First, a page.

In contrast to ciRNA formation after linear splicing, for a prototypical circularization to a 3′ → 5′-linked circular RNA the spliceosome performs a “backsplice” reaction, whereby a branchpoint upstream of the exon to be circularized attacks a downstream splice donor. This links the involved sequences by a 3′ → 5′ phosphodiester bond and produces a circRNA (Fig. 1b, c). Backsplicing can proceed in two principle mechanisms, cotranscriptional backsplicing in nascent mRNA (Fig. 1b) and posttranscriptional backsplicing inside an exon-containing lariat that was produced by colinear alternative splicing (also referred to as exon skipping) (Fig. 1c). If backsplicing involves a single exon, the end of the respective exon attacks its own start in the second transesterification reaction leading to a single-exon circRNA without any intervening introns [11, 12, 28] (Fig. 1b). If backsplicing proceeds over longer distances, more exons can be involved, and the intervening introns will be taken up into mature circRNA, yielding the so-called exon–intron-containing circular RNAs (EIciRNAs), which will be reviewed in a separate chapter (Fig. 1c). The introns in such an EIciRNA can subsequently be excised via conventional (linear) splicing, which results again in an exon-only RNA circle containing > 1 exons (Fig. 1c).

Together, the class of 3′ → 5′-linked circRNAs make up the majority of all cellular circular RNAs. They arise from both protein-coding and noncoding genes in all eukaryotes studied so far, ranging from metazoans, plants, to unicellular eukaryotes including fungi, ciliata, plasmodia, amoebae, and mycetozoa. Therefore, RNA circularization is thought to be an evolutionarily old process inherent to the onset of splicing messenger RNAs in eukaryotes.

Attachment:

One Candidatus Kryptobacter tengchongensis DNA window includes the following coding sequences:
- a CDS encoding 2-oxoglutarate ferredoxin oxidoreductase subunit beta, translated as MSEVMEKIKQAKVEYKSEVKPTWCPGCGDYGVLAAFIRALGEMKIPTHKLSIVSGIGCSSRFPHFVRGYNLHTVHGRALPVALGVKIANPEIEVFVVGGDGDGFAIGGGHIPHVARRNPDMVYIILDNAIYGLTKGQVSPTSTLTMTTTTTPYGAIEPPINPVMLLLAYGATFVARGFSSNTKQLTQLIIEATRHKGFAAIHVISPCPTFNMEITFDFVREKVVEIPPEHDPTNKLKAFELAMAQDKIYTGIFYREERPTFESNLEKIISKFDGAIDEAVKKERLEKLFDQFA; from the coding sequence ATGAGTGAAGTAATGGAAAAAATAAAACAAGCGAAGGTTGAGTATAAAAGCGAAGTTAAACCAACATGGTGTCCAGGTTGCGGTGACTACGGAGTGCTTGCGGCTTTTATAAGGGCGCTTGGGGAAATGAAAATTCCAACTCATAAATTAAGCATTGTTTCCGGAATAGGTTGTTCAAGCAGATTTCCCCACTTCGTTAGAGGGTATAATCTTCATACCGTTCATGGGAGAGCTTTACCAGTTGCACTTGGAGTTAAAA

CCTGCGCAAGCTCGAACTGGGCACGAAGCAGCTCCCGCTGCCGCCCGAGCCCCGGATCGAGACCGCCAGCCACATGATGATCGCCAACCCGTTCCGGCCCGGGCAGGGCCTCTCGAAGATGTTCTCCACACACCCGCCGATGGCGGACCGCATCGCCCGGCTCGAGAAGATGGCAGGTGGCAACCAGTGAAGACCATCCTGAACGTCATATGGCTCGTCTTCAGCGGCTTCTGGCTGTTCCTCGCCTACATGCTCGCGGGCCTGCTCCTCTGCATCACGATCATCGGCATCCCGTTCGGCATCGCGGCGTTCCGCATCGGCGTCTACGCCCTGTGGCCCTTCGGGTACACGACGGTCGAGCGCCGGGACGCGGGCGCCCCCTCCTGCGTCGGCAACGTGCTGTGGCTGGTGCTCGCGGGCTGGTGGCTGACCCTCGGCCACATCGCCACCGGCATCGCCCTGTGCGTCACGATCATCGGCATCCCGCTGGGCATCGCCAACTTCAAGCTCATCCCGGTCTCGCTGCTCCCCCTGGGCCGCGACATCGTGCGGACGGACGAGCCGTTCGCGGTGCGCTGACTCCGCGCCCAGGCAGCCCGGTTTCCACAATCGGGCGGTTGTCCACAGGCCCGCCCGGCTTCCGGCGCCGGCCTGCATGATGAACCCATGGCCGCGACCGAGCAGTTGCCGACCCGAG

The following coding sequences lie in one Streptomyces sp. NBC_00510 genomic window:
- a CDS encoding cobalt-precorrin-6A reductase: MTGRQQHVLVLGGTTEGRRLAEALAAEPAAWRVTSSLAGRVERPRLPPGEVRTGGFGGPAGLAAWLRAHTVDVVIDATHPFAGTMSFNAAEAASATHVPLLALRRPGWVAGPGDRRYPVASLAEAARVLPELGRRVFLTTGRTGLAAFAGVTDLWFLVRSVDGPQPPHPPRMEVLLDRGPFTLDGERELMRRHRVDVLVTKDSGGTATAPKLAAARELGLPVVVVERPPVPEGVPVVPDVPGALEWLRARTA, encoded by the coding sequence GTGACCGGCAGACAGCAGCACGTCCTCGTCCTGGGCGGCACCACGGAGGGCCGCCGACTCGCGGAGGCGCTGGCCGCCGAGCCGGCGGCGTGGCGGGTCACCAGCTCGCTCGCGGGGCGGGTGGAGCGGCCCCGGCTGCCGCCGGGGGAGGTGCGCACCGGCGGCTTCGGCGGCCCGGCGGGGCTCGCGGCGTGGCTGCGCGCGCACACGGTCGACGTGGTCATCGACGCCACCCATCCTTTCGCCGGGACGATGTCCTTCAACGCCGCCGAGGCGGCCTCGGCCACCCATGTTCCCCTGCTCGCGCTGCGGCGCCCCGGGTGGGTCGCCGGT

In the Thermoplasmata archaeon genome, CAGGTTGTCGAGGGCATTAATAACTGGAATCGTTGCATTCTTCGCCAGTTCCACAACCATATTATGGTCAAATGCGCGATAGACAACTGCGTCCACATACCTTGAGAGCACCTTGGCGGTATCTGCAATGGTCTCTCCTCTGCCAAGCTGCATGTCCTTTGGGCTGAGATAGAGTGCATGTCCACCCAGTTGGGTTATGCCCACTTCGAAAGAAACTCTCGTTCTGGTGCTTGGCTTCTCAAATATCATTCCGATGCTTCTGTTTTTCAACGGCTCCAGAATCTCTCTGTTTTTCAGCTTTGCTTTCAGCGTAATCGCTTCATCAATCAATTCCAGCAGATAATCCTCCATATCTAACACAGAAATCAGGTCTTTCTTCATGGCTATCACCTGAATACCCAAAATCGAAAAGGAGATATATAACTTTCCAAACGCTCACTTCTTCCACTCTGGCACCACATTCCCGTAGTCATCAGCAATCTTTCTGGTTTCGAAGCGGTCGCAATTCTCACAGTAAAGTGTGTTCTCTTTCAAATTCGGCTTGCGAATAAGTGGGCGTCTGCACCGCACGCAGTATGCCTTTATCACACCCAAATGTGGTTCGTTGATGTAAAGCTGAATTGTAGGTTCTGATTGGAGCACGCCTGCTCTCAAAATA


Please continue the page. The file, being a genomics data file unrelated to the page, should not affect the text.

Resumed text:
Molecular factors promoting biogenesis of circRNAs in eukaryotes

A number of parameters and factors have been recently described that control the circularization of 3′ → 5′-linked RNAs. Overall, a major finding from the genome-wide analysis of circRNA formation was that 3′ → 5′-linked circRNA biogenesis in the large majority (70%) of all circularization events uses canonical splicing signals of the major U2-containing spliceosome. Thus, the GU motif defines the 5′ end of introns and AG their 3′ end (Fig. 1). There are no circRNA-specific splice donors or splice acceptors [29, 30, 31, 32]. A few circularization events have additionally been reported to employ existing cryptic splice sites [31, 33, 34]. RNA circularization by the spliceosome is, however, inefficient compared to linear splicing [35]. The question whether circRNA formation in metazoans including humans occurs more often cotranscriptionally [30, 36] than posttranscriptionally [35, 37] has not been resolved without controversies. The most decisive investigations and those directly distinguishing nascent RNA with metabolic tagging using 4-thiouridine suggest that backsplicing occurs in both phases [35, 36].

In the classical model, and pertaining to RNA circularization in higher eukaryotes including humans, base pairing between sequence-complementary inverted repeats in the two introns flanking the circularization event can assist the backsplicing reaction in cis [12, 31, 37, 38, 39, 40, 41] (Fig. 1b). For example, up to 90% of predicted human circular RNAs do show reverse complementary repeats in flanking introns, such as in the form of inversely oriented Alu elements [41]. There are > 1 million Alu insertions sites in the human genome [42]. Inverted repeats must be present in equal distance to the exon boundaries, but small patches of complementarity > 30–40 nt may already be sufficient to trigger circularization [36, 37]. Backfolding and base pairing between complementary inverted repeats can take place at time points when the nascent pre-mRNA is still not transcribed to its 3′ end, and therefore, still attached to the DNA template [36]. Initially backfolding in pre-mRNA has been studied in assays using overexpressed circRNA-generating minigenes [36, 37, 40]. More recent studies have started to use CRISPR/Cas9 genome engineering approaches to test the requirement of intronic sequences and submotifs by deleting specific endogenous sequences in introns flanking the circularization event [35, 43]. Deletion of the repeat on one side of the circularization event was thereby sufficient to abolish circularization.